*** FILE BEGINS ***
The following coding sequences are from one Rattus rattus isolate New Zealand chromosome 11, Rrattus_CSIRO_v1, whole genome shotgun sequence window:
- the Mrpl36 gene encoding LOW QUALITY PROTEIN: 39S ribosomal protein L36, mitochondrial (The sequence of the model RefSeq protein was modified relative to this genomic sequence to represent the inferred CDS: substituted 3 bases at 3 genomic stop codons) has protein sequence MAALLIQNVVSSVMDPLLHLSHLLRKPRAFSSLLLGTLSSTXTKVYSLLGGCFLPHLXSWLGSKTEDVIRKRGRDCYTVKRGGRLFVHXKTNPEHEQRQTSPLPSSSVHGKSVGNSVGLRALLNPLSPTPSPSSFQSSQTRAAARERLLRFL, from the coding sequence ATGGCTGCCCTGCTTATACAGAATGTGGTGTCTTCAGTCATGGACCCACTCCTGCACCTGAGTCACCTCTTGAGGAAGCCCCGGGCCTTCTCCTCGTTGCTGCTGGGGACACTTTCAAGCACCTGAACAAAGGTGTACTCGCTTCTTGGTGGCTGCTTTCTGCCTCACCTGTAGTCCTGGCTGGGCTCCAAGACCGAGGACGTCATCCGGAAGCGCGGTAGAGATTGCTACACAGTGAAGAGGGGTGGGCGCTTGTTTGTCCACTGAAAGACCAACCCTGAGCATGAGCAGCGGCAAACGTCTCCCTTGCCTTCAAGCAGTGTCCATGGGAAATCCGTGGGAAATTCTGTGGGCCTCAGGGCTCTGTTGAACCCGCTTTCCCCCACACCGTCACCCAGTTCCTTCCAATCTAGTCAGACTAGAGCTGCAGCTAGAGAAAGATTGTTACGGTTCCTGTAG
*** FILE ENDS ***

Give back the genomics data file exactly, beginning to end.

The following coding sequences are from one Rattus rattus isolate New Zealand chromosome 11, Rrattus_CSIRO_v1, whole genome shotgun sequence window:
- the Mrpl36 gene encoding LOW QUALITY PROTEIN: 39S ribosomal protein L36, mitochondrial (The sequence of the model RefSeq protein was modified relative to this genomic sequence to represent the inferred CDS: substituted 3 bases at 3 genomic stop codons) has protein sequence MAALLIQNVVSSVMDPLLHLSHLLRKPRAFSSLLLGTLSSTXTKVYSLLGGCFLPHLXSWLGSKTEDVIRKRGRDCYTVKRGGRLFVHXKTNPEHEQRQTSPLPSSSVHGKSVGNSVGLRALLNPLSPTPSPSSFQSSQTRAAARERLLRFL, from the coding sequence ATGGCTGCCCTGCTTATACAGAATGTGGTGTCTTCAGTCATGGACCCACTCCTGCACCTGAGTCACCTCTTGAGGAAGCCCCGGGCCTTCTCCTCGTTGCTGCTGGGGACACTTTCAAGCACCTGAACAAAGGTGTACTCGCTTCTTGGTGGCTGCTTTCTGCCTCACCTGTAGTCCTGGCTGGGCTCCAAGACCGAGGACGTCATCCGGAAGCGCGGTAGAGATTGCTACACAGTGAAGAGGGGTGGGCGCTTGTTTGTCCACTGAAAGACCAACCCTGAGCATGAGCAGCGGCAAACGTCTCCCTTGCCTTCAAGCAGTGTCCATGGGAAATCCGTGGGAAATTCTGTGGGCCTCAGGGCTCTGTTGAACCCGCTTTCCCCCACACCGTCACCCAGTTCCTTCCAATCTAGTCAGACTAGAGCTGCAGCTAGAGAAAGATTGTTACGGTTCCTGTAG